Sunday, 12 June 2011


Something's been nagging at me lately. 

Certain kinds of people. Specifically, people who express their problems physically on either animals or people that are smaller, weaker, in any sense, than they are.

Why? To feel in control?  To feel strong because they've hurt something or someone?

But to take that out, to gain satisfaction from that feeling, on something that's tiny?  Comparatively helpless?  There's absolutely no honour in that.  I realize few people think in terms of that kind of honour these days - but I spend half my life buried in Greek myths.

Or, to reference another culture, if you want the honour, you kill the giant, not the gerbil who happened to be near you at the time.

How can you feel good about your win when your opponent could be taken on by anyone? It didn't need to be you - they're small and weak, most people could beat them.

Bravo.  You have overcome a pheasant.  Or a 90 pound woman.  Or a small boy. You brave, brave thing.
You want satisfaction? You want to feel truly strong?  You take on the person that's fucking bigger than you.  The guy who looks like he could crush anyone, the one who's a foot taller than you.  And if you lose, well, at least you won't be conscious to feel humiliated.  And at least you tried.
And, of course, if you win, it'll feel so much better.

Don't pick on someone your own size - pick a size or two larger.


  1. Everyone loves an underdog least the ones that fight for honorable causes.

  2. Isn't the act of criticizing bullies and thugs something of an easy target? No one's going to stand up and contradict you. No one's going to argue in defense of a man who beats his wife.

    You want a challenge? Post scornful rants about the Dalai Lama, Chuck Norris, or Stephen Fry. Then, if you win the argument, it'll feel so much better.

  3. Well.

    More people than many of us realize beat their wives, girlfriends (or boyfriends, let's be fair), because they had a bad day at work; or abuse their children, pets, or random animals for no reason other than they are feeling irritable - annoyed at work, annoyed at their car, annoyed because the bathroom flooded, or the dishes didn't get done on time.

    Some people even post videos of these events on youtube. But most of us ignore them - or, because it's not happening to us, find it hilarious.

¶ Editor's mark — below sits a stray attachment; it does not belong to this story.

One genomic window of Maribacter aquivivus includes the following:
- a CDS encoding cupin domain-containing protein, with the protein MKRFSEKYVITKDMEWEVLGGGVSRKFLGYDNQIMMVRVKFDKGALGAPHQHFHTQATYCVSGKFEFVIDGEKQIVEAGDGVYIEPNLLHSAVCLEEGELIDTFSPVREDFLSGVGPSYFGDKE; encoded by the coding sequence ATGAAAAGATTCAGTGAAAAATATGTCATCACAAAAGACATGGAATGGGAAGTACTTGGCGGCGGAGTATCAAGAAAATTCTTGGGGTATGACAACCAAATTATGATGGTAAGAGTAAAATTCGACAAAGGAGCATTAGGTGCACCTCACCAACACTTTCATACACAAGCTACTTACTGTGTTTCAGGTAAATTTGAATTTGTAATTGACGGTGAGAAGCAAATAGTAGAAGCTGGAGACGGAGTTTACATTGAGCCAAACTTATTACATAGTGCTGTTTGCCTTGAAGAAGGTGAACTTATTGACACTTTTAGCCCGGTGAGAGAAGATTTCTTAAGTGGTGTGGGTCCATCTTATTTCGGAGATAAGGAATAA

If these people are such an easy target, should we keep quiet about it? Change only happens when people speak up - when the reality of what's actually happening is brought home. Staying silent isn't going to help with anything.

    And what reason would there possibly be to attack these public figures? They are, in their own way, easy targets as well - because their lives are out there and everyone has an opinion. And at least two of the people mentioned have dedicated much time and effort to social change.

    Put simply, they aren't a problem, they aren't hurting anyone, there's no reason to try to tear them down in any way. People, on the other hand, who injure their spouses or children or animals because they need an outlet for their rage - now they're a problem.

  4. That was a bit of snark on my part, and I'm sorry for getting things muddled up like this. All I meant was that it seemed as though you were making a fairly obvious statement, the sort of thing that should be taken for granted and didn't need pointing out. My suggestion that you tackle more controversial subjects was sarcastic.

    It's sometimes hard to remember that not everyone on the internet is completely jaded and cynical, however, or that argument doesn't always need to exist for argument's sake. You were in the right and I apologize.

  5. Apology gladly accepted, thanks very much - and no worries. I know the internet can be a very strange place...and I'm very new to blogging.